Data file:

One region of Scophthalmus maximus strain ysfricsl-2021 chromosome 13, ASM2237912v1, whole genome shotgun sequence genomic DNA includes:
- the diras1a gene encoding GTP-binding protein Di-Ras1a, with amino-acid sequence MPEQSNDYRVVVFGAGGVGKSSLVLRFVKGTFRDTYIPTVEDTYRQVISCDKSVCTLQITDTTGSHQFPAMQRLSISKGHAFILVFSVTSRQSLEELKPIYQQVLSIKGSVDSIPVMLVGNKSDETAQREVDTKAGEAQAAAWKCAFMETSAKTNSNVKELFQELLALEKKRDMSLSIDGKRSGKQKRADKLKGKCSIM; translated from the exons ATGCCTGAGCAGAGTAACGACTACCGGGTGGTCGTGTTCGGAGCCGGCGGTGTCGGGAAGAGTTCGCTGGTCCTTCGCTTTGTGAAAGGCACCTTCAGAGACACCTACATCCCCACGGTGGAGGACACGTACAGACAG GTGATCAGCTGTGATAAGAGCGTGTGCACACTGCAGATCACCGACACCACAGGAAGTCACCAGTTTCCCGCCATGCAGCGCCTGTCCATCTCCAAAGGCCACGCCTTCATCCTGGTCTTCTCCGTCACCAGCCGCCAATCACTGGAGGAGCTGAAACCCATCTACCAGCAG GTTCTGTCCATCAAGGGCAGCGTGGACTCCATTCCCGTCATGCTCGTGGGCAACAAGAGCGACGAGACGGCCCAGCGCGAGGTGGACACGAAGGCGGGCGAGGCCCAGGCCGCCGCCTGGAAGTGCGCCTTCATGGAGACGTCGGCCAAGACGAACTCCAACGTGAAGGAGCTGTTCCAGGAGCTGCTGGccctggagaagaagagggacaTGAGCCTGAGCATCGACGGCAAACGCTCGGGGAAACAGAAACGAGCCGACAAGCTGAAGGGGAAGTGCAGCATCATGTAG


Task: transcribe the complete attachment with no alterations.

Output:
One region of Scophthalmus maximus strain ysfricsl-2021 chromosome 13, ASM2237912v1, whole genome shotgun sequence genomic DNA includes:
- the diras1a gene encoding GTP-binding protein Di-Ras1a, with amino-acid sequence MPEQSNDYRVVVFGAGGVGKSSLVLRFVKGTFRDTYIPTVEDTYRQVISCDKSVCTLQITDTTGSHQFPAMQRLSISKGHAFILVFSVTSRQSLEELKPIYQQVLSIKGSVDSIPVMLVGNKSDETAQREVDTKAGEAQAAAWKCAFMETSAKTNSNVKELFQELLALEKKRDMSLSIDGKRSGKQKRADKLKGKCSIM; translated from the exons ATGCCTGAGCAGAGTAACGACTACCGGGTGGTCGTGTTCGGAGCCGGCGGTGTCGGGAAGAGTTCGCTGGTCCTTCGCTTTGTGAAAGGCACCTTCAGAGACACCTACATCCCCACGGTGGAGGACACGTACAGACAG GTGATCAGCTGTGATAAGAGCGTGTGCACACTGCAGATCACCGACACCACAGGAAGTCACCAGTTTCCCGCCATGCAGCGCCTGTCCATCTCCAAAGGCCACGCCTTCATCCTGGTCTTCTCCGTCACCAGCCGCCAATCACTGGAGGAGCTGAAACCCATCTACCAGCAG GTTCTGTCCATCAAGGGCAGCGTGGACTCCATTCCCGTCATGCTCGTGGGCAACAAGAGCGACGAGACGGCCCAGCGCGAGGTGGACACGAAGGCGGGCGAGGCCCAGGCCGCCGCCTGGAAGTGCGCCTTCATGGAGACGTCGGCCAAGACGAACTCCAACGTGAAGGAGCTGTTCCAGGAGCTGCTGGccctggagaagaagagggacaTGAGCCTGAGCATCGACGGCAAACGCTCGGGGAAACAGAAACGAGCCGACAAGCTGAAGGGGAAGTGCAGCATCATGTAG